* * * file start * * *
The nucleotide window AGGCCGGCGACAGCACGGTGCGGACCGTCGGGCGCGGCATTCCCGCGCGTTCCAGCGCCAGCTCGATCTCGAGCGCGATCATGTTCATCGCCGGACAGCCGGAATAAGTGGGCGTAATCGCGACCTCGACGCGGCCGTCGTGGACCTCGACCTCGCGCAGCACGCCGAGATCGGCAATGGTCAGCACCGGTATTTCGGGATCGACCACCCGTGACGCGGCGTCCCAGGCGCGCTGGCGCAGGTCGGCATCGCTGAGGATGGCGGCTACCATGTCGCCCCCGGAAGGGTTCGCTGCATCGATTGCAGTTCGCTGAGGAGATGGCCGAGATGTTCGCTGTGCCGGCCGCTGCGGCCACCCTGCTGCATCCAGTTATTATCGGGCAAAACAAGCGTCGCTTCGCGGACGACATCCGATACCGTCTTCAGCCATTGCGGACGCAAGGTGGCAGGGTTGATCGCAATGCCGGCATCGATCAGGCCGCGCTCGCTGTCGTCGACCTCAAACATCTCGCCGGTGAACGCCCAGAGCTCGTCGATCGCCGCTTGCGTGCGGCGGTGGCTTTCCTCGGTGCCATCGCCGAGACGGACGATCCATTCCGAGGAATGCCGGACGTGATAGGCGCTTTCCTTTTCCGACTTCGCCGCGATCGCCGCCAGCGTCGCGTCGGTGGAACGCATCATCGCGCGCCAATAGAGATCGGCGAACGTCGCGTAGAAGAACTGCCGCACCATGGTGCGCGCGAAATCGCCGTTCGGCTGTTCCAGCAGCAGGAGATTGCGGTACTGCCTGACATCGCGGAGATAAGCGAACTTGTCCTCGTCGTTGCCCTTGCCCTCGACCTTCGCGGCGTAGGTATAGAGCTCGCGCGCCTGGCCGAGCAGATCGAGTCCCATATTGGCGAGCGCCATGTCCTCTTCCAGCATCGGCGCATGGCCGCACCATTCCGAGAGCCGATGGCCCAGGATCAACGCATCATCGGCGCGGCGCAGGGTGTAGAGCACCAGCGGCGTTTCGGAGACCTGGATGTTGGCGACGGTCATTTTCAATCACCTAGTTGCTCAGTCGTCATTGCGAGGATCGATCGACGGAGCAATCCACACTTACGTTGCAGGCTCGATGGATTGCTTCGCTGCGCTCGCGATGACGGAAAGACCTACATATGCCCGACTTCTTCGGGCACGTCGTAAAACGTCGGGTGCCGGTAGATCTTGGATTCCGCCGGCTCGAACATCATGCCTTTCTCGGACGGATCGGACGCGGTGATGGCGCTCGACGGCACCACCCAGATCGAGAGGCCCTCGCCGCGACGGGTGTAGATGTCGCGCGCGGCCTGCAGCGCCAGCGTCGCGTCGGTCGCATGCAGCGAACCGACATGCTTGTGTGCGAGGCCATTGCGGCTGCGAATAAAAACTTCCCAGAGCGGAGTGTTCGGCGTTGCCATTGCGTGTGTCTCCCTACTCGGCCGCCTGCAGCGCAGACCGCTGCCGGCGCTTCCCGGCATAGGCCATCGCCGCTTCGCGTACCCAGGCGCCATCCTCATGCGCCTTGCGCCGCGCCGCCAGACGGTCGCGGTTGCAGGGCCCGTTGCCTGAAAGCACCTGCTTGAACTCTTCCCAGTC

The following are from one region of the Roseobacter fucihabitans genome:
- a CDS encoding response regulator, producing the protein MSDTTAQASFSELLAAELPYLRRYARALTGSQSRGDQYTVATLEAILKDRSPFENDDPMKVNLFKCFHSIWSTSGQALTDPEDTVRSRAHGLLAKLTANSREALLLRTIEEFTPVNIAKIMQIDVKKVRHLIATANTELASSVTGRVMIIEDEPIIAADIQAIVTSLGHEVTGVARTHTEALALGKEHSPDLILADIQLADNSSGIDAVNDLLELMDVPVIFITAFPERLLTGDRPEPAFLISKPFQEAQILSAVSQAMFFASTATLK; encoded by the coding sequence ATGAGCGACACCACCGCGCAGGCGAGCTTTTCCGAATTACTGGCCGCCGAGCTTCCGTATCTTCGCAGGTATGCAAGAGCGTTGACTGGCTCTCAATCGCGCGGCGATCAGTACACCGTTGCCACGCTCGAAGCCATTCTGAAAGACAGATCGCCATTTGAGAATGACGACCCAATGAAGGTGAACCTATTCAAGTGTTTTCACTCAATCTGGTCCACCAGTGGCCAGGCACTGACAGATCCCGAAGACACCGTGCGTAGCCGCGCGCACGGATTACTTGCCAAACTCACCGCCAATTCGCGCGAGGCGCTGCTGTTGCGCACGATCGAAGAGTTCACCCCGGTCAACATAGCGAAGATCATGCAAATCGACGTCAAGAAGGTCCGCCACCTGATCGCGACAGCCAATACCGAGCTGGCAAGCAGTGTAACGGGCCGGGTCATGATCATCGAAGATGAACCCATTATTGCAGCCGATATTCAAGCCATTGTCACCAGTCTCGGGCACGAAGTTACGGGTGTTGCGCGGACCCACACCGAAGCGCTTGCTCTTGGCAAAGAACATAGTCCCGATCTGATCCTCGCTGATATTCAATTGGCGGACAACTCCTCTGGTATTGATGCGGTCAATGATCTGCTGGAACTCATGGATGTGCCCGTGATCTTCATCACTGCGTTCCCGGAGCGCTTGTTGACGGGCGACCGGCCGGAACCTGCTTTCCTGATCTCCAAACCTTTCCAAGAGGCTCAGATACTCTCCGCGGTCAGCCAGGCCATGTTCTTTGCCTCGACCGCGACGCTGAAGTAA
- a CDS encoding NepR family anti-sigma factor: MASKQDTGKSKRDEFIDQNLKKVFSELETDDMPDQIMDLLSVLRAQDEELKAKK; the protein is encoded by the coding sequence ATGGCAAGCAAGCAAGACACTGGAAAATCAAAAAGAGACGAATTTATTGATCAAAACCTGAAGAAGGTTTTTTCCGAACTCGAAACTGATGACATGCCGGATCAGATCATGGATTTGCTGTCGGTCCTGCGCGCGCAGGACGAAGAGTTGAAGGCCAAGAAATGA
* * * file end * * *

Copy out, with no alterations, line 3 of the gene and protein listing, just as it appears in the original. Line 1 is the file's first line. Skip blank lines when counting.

- a CDS encoding response regulator, producing the protein MSDTTAQASFSELLAAELPYLRRYARALTGSQSRGDQYTVATLEAILKDRSPFENDDPMKVNLFKCFHSIWSTSGQALTDPEDTVRSRAHGLLAKLTANSREALLLRTIEEFTPVNIAKIMQIDVKKVRHLIATANTELASSVTGRVMIIEDEPIIAADIQAIVTSLGHEVTGVARTHTEALALGKEHSPDLILADIQLADNSSGIDAVNDLLELMDVPVIFITAFPERLLTGDRPEPAFLISKPFQEAQILSAVSQAMFFASTATLK; encoded by the coding sequence ATGAGCGACACCACCGCGCAGGCGAGCTTTTCCGAATTACTGGCCGCCGAGCTTCCGTATCTTCGCAGGTATGCAAGAGCGTTGACTGGCTCTCAATCGCGCGGCGATCAGTACACCGTTGCCACGCTCGAAGCCATTCTGAAAGACAGATCGCCATTTGAGAATGACGACCCAATGAAGGTGAACCTATTCAAGTGTTTTCACTCAATCTGGTCCACCAGTGGCCAGGCACTGACAGATCCCGAAGACACCGTGCGTAGCCGCGCGCACGGATTACTTGCCAAACTCACCGCCAATTCGCGCGAGGCGCTGCTGTTGCGCACGATCGAAGAGTTCACCCCGGTCAACATAGCGAAGATCATGCAAATCGACGTCAAGAAGGTCCGCCACCTGATCGCGACAGCCAATACCGAGCTGGCAAGCAGTGTAACGGGCCGGGTCATGATCATCGAAGATGAACCCATTATTGCAGCCGATATTCAAGCCATTGTCACCAGTCTCGGGCACGAAGTTACGGGTGTTGCGCGGACCCACACCGAAGCGCTTGCTCTTGGCAAAGAACATAGTCCCGATCTGATCCTCGCTGATATTCAATTGGCGGACAACTCCTCTGGTATTGATGCGGTCAATGATCTGCTGGAACTCATGGATGTGCCCGTGATCTTCATCACTGCGTTCCCGGAGCGCTTGTTGACGGGCGACCGGCCGGAACCTGCTTTCCTGATCTCCAAACCTTTCCAAGAGGCTCAGATACTCTCCGCGGTCAGCCAGGCCATGTTCTTTGCCTCGACCGCGACGCTGAAGTAA